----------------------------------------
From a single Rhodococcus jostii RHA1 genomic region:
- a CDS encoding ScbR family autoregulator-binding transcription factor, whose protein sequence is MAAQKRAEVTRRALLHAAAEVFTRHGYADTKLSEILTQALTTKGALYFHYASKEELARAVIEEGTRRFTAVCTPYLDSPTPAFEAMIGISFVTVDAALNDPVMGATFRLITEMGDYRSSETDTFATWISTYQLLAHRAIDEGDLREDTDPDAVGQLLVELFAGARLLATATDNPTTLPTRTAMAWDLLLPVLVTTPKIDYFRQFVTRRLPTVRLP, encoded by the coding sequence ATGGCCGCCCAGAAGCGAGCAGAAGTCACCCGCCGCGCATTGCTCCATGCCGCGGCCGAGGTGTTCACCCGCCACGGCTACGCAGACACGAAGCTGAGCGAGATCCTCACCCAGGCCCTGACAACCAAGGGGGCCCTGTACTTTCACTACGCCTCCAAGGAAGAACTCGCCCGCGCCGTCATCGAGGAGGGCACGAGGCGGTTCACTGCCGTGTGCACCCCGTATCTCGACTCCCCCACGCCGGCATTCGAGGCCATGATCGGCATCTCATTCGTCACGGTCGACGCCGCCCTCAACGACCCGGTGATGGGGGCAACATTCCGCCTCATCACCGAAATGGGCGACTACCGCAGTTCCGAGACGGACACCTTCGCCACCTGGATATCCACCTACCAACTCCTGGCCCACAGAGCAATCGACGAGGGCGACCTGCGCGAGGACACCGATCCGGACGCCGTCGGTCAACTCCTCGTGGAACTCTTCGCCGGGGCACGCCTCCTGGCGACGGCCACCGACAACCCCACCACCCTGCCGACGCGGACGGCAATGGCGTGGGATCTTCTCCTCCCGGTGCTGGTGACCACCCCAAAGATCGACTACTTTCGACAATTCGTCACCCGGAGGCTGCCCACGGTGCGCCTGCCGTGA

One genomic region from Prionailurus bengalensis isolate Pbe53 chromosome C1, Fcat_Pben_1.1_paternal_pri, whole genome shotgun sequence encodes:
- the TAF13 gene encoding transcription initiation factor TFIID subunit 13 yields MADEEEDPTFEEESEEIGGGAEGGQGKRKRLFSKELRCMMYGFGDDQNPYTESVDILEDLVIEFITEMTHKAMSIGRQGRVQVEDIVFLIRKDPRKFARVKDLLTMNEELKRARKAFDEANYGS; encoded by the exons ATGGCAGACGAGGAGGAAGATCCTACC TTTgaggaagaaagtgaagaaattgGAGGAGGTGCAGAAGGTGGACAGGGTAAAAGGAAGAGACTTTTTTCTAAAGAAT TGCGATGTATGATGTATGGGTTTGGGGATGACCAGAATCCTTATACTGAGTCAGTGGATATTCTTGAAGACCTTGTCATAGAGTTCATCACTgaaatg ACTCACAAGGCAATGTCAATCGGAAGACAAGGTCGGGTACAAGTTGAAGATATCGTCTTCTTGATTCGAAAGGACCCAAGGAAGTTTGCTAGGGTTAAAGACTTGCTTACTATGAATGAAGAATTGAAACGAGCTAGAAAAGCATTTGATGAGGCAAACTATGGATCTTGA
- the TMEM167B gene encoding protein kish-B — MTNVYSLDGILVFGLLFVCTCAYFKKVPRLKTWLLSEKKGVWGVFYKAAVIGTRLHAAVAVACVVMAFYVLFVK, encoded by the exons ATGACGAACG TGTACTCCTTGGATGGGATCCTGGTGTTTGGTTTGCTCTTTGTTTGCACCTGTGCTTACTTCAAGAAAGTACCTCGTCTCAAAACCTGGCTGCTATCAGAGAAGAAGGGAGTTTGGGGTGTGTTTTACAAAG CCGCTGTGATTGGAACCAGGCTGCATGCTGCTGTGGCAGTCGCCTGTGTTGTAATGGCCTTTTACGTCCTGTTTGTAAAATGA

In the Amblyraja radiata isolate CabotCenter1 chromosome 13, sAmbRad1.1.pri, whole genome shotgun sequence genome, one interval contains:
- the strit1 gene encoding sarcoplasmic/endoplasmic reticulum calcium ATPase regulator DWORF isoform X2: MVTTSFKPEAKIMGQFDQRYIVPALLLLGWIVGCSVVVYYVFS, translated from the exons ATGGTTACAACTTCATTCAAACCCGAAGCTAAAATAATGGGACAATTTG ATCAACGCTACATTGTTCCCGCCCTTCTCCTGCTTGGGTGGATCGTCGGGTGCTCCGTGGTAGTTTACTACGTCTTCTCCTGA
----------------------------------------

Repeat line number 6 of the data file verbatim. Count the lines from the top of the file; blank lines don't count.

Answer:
In the Amblyraja radiata isolate CabotCenter1 chromosome 13, sAmbRad1.1.pri, whole genome shotgun sequence genome, one interval contains: